Joseph Mallord William Turner

Hedging and Ditching


In Tate Britain

Prints and Drawings Room

View by appointment
Joseph Mallord William Turner 1775–1851
Graphite and watercolour on paper
Support: 184 × 258 mm
Accepted by the nation as part of the Turner Bequest 1856
Turner Bequest CXVII W

Display caption

This image, which Turner described as a ‘Pastoral’, shows a landscape of the England (‘Albion’) of Blake’s day. It does not conform exactly to the words ‘Albions lovely land’ which Blake inscribed on the proof frontispiece to the book Jerusalem also shown in this display. Showing men hard at work it is not a scene from the Golden Age of man’s innocence. But the future return of the Golden Age is implied in the concluding words of  the hymn Jerusalem: that of peace built in our ‘green & pleasant land’.    

Gallery label, July 2008

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Catalogue entry

Etching and mezzotint by Turner and J.C. Easling, ‘Hedging and Ditching’, published Turner, 23 May 1812
Along with Hind Head Hill, St Catherine’s Hill near Guildford and Water Mill (see Tate D08130, D08137, D08140; Turner Bequest CXVII C, J, M) this Liber Studiorum composition is derived from sketches in the Spithead sketchbook (Tate; Turner Bequest C), generally thought to have been made on Turner’s round trip from London to Portsmouth in October and November 1807.1 In this case, the source is a very slight drawing (D06571; C 47), which appears to record only the two figures second and fourth from left in the present work; the man at the lower left and the woman were either recalled from memory or invented. The woman is reminiscent of some of the back views in the 1801 Scotch Figures sketchbook (for example Tate D03447; Turner Bequest LIX 7, LXXVIII), and 1802 Swiss Figures sketchbook (Tate; Turner Bequest LXXVIII), although this is probably fortuitous.
The processes of hedging and ditching were conspicuous signs of the process of enclosure of agricultural land, which had gathered momentum in the eighteenth century.2 In Modern Painters, Ruskin’s usual interpretation of Turner’s mood in the Liber led him to describe the composition and its tree-like inhabitants,
with its bleak sky and blighted trees – hacked, and bitten, and starved by the clay soil into something between trees and firewood; its meanly-faced, sickly labourers – pollard labourers, like the willow trunk they hew; and the slatternly peasant-woman, with worn cloak and battered bonnet – an English Dryad [an ironic evocation of mythological wood nymphs].3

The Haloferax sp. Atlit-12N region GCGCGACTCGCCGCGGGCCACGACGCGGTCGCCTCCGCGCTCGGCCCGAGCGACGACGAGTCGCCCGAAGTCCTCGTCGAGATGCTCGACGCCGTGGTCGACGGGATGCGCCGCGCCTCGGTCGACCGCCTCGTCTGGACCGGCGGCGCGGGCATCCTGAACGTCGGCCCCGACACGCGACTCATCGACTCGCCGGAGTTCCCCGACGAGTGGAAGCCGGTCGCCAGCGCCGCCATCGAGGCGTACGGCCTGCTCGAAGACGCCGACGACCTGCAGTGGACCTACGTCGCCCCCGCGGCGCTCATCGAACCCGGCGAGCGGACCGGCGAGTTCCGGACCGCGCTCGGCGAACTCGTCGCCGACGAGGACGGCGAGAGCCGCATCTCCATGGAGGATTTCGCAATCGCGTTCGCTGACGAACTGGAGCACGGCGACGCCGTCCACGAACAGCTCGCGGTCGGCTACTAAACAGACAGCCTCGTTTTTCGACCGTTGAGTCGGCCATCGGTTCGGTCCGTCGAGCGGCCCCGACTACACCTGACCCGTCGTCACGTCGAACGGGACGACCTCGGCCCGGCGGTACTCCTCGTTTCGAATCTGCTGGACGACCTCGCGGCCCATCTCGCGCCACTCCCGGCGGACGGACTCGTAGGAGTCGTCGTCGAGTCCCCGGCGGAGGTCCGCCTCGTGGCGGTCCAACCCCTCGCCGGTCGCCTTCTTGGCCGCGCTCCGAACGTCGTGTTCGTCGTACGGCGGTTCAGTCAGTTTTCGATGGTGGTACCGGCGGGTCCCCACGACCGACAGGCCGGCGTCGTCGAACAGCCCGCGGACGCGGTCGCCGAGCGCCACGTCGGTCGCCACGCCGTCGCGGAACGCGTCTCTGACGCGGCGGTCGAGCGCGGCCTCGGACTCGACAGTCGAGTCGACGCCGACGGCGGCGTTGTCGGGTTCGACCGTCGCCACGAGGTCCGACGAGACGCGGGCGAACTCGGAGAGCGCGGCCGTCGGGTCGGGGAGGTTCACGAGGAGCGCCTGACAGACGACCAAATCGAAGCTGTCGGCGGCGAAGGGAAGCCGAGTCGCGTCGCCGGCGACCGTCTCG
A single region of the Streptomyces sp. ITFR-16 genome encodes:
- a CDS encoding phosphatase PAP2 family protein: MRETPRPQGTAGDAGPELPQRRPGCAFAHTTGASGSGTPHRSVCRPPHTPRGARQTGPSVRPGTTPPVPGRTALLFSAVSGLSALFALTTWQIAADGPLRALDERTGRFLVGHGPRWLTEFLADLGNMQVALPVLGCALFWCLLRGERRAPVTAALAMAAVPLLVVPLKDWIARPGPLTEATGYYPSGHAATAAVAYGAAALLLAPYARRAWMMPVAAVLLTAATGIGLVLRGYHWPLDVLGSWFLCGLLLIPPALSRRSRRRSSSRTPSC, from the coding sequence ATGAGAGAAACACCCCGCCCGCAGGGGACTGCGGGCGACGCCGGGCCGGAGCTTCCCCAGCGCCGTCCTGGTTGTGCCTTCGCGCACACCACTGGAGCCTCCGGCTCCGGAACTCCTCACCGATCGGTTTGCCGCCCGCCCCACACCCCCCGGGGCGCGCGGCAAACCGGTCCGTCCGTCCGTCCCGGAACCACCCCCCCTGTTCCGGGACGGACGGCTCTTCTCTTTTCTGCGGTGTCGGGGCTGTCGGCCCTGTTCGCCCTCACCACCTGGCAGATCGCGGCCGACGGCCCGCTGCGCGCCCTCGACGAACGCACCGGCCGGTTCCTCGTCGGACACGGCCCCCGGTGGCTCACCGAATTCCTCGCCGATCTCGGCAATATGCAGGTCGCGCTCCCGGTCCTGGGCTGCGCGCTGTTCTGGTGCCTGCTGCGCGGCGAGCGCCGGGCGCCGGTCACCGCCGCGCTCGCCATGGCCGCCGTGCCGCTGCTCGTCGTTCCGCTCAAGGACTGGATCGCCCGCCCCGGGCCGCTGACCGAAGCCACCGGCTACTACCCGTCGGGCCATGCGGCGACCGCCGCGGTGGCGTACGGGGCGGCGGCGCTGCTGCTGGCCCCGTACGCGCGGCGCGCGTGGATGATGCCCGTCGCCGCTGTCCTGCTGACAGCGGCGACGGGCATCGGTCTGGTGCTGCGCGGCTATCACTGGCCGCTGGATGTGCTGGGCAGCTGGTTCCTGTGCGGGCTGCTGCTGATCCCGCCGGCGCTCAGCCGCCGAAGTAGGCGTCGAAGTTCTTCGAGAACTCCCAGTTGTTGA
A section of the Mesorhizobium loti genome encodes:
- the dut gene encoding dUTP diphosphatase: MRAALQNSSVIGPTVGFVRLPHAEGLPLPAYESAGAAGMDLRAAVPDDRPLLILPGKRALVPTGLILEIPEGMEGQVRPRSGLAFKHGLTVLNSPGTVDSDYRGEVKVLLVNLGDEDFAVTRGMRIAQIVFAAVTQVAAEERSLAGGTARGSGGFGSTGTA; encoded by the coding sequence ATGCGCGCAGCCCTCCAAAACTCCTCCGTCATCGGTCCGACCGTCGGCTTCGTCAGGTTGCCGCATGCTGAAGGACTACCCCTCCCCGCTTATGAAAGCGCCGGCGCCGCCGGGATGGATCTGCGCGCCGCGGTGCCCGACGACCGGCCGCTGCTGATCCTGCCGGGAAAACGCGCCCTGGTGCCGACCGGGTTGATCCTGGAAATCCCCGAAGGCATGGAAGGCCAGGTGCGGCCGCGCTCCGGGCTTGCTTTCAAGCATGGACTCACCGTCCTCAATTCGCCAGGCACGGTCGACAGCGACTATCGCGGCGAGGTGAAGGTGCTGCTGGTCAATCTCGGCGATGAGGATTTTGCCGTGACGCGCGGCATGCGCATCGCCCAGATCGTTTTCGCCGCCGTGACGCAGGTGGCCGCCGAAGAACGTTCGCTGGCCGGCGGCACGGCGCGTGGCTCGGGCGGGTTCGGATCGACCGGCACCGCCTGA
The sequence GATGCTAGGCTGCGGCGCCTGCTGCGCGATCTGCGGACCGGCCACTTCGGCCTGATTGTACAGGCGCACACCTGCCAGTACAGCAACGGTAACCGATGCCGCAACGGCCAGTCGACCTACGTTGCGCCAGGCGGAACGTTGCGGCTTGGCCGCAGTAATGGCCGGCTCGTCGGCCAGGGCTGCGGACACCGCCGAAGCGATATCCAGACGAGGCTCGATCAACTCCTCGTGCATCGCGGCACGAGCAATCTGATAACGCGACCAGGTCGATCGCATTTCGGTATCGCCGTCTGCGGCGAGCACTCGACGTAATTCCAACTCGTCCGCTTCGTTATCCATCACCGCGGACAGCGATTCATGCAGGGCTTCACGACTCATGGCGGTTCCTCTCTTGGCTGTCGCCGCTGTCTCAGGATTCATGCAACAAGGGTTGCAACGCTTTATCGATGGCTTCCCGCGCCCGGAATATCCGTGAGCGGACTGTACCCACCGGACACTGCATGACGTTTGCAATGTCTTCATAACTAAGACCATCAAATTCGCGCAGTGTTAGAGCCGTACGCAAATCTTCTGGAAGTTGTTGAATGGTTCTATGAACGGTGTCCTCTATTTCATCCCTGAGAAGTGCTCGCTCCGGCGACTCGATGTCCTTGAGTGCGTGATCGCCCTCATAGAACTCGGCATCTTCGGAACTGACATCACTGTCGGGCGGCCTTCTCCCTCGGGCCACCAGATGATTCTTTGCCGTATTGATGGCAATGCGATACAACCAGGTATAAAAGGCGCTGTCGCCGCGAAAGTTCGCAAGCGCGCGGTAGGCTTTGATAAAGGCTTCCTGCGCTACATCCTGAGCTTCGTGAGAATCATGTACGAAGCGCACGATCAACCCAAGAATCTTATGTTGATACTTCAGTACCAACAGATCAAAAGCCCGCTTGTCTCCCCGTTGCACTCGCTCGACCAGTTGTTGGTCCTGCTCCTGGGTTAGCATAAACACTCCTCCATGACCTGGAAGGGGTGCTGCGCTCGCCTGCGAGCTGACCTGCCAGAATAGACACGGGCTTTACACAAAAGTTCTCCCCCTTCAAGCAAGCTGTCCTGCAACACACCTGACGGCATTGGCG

In an unpublished passage, he expanded on the condition of the trees themselves in anthropomorphic terms:
the expression of steady commonplace-character in a bitter world. Some capacities of grace about the poor things once, had they been left to themselves or pruned wisely; some remnants of it even yet, ... for the most part hacked and blighted and cropped or withered away, hardly knowing whether they are still trees or only firewood. There is no tragedy allowed them neither, no pity to be had from anybody; they never can have had polite people to look at them. Advisable agricultural operations going on, bleak wind, angry clouds and vulgar people, penned, uncomfortable sheep – such life must they still bud and blossom for as best may be.4
See Alexander J. Finberg, The Life of J.M.W. Turner, R.A. Second Edition, Revised, with a Supplement, by Hilda F. Finberg, revised ed., Oxford 1961, p.138.
Chumbley and Warrell 1989, p.38.
Cook and Wedderburn VII 1903, p.433.
Ibid., ‘Appendix II. Additional Passages from the MS. of “Modern Painters,” Vol. V. 1. Character in Trees’, pp.479–80.
Brooke 1885, pp.159, 160.
Cook and Wedderburn III 1903, pp.236, 586.
Notes by Mr. Ruskin. ... On his Drawings by the Late J.M.W. Turner, R.A. ..., exhibition catalogue, Fine Art Society, London 1878, in ibid., XIII 1904, p.434.
Forrester 1996, pp.29, 109, 140.
Ibid., p.109.
Brooke 1885, p.158.
Forrester 1996, pp.160–1 (transcribed).
Finberg 1924, p.xliii; Forrester 1996, pp.13–14.
Forrester 1996, p.161 (transcribed).
Rawlinson 1878, pp.6–8, 97–106; 1906, pp.[9]–11, 114–24; Finberg 1924, pp.1–4, 185–204.
Forrester 1996, pp.70, 71 note 1, 109 (paper analysis by Peter Bower, and pigment analysis by Joyce Townsend, acknowledged p.8).
Joyce Townsend, circa 1995, Tate conservation files.

Matthew Imms
August 2008

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